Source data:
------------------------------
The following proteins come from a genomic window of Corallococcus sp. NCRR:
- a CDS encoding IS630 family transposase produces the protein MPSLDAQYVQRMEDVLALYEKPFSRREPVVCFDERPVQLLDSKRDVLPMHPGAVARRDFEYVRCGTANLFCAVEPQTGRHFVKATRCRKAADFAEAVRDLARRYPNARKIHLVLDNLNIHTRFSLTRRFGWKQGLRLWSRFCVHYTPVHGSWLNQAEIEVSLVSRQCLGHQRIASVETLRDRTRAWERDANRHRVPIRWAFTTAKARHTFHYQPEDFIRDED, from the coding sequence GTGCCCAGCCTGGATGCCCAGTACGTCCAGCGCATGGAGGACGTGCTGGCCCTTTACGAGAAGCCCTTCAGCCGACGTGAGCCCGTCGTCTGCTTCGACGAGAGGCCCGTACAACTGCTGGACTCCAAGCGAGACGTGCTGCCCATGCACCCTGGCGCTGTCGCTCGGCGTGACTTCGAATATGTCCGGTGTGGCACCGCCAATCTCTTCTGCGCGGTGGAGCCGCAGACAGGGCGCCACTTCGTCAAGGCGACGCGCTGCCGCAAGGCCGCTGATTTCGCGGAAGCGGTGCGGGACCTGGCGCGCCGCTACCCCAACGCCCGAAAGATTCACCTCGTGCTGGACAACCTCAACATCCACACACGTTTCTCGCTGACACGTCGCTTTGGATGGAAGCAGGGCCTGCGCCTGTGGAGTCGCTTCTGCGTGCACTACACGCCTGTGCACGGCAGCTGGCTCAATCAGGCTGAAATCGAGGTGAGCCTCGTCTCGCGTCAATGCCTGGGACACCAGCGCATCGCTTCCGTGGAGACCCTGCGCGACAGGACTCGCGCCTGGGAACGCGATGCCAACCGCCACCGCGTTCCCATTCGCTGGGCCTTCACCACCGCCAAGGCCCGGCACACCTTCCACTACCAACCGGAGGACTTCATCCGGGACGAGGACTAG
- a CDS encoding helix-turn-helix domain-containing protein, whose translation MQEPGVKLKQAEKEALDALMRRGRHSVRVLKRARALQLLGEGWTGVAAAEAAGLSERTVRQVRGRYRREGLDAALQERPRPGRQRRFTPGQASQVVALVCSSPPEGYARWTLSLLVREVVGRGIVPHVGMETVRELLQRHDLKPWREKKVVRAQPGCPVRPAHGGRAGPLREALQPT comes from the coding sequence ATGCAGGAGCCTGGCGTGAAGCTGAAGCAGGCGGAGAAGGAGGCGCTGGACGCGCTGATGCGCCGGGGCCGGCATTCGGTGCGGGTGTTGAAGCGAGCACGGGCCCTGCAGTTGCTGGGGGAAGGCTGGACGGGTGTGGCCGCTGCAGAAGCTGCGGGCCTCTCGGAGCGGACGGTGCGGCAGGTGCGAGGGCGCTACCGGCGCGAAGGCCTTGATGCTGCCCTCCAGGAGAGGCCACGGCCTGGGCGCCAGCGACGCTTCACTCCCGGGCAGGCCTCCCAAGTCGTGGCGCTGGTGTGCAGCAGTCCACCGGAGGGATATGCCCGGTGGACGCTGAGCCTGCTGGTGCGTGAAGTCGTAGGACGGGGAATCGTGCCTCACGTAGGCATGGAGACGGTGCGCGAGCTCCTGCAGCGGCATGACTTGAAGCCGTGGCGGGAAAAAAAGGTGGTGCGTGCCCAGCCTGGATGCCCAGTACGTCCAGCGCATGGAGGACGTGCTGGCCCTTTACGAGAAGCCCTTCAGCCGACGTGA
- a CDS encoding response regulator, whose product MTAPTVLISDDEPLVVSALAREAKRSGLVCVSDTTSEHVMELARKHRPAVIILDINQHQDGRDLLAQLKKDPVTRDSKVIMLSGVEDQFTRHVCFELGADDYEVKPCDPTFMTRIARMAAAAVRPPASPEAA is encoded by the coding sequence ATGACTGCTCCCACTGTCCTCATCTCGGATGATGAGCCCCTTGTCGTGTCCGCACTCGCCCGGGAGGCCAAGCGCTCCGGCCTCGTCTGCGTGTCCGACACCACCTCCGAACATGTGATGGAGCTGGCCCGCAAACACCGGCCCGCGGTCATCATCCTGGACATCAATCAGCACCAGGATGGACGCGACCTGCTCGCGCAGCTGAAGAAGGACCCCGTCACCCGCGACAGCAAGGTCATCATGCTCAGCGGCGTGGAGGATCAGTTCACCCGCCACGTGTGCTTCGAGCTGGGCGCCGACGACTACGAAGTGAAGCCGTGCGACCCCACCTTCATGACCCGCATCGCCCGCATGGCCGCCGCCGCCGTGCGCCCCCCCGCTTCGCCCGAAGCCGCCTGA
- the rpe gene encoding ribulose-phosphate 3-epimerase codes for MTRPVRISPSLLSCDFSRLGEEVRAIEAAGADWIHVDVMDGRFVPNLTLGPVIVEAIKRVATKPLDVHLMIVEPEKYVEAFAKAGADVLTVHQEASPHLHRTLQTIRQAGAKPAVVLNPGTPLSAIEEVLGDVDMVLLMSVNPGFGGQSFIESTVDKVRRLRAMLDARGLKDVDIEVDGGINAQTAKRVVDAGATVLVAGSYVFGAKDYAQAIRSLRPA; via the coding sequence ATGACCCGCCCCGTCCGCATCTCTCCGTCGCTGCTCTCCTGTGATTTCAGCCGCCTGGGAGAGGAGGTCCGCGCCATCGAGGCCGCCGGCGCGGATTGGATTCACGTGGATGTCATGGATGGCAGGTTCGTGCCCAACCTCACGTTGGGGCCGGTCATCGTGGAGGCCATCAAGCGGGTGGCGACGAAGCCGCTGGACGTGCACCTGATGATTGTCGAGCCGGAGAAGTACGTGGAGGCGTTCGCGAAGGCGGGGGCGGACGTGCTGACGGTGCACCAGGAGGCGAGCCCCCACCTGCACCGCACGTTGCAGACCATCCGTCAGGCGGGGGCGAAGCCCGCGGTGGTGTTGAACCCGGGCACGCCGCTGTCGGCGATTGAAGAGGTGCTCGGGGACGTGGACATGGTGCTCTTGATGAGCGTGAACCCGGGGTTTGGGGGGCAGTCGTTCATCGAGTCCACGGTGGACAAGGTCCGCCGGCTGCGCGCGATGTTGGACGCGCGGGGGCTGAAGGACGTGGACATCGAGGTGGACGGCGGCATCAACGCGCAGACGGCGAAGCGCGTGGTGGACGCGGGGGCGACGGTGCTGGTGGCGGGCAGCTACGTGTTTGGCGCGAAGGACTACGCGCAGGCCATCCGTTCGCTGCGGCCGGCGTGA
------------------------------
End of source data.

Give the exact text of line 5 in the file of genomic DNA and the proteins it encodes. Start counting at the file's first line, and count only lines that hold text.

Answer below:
- the rpe gene encoding ribulose-phosphate 3-epimerase codes for MTRPVRISPSLLSCDFSRLGEEVRAIEAAGADWIHVDVMDGRFVPNLTLGPVIVEAIKRVATKPLDVHLMIVEPEKYVEAFAKAGADVLTVHQEASPHLHRTLQTIRQAGAKPAVVLNPGTPLSAIEEVLGDVDMVLLMSVNPGFGGQSFIESTVDKVRRLRAMLDARGLKDVDIEVDGGINAQTAKRVVDAGATVLVAGSYVFGAKDYAQAIRSLRPA; via the coding sequence ATGACCCGCCCCGTCCGCATCTCTCCGTCGCTGCTCTCCTGTGATTTCAGCCGCCTGGGAGAGGAGGTCCGCGCCATCGAGGCCGCCGGCGCGGATTGGATTCACGTGGATGTCATGGATGGCAGGTTCGTGCCCAACCTCACGTTGGGGCCGGTCATCGTGGAGGCCATCAAGCGGGTGGCGACGAAGCCGCTGGACGTGCACCTGATGATTGTCGAGCCGGAGAAGTACGTGGAGGCGTTCGCGAAGGCGGGGGCGGACGTGCTGACGGTGCACCAGGAGGCGAGCCCCCACCTGCACCGCACGTTGCAGACCATCCGTCAGGCGGGGGCGAAGCCCGCGGTGGTGTTGAACCCGGGCACGCCGCTGTCGGCGATTGAAGAGGTGCTCGGGGACGTGGACATGGTGCTCTTGATGAGCGTGAACCCGGGGTTTGGGGGGCAGTCGTTCATCGAGTCCACGGTGGACAAGGTCCGCCGGCTGCGCGCGATGTTGGACGCGCGGGGGCTGAAGGACGTGGACATCGAGGTGGACGGCGGCATCAACGCGCAGACGGCGAAGCGCGTGGTGGACGCGGGGGCGACGGTGCTGGTGGCGGGCAGCTACGTGTTTGGCGCGAAGGACTACGCGCAGGCCATCCGTTCGCTGCGGCCGGCGTGA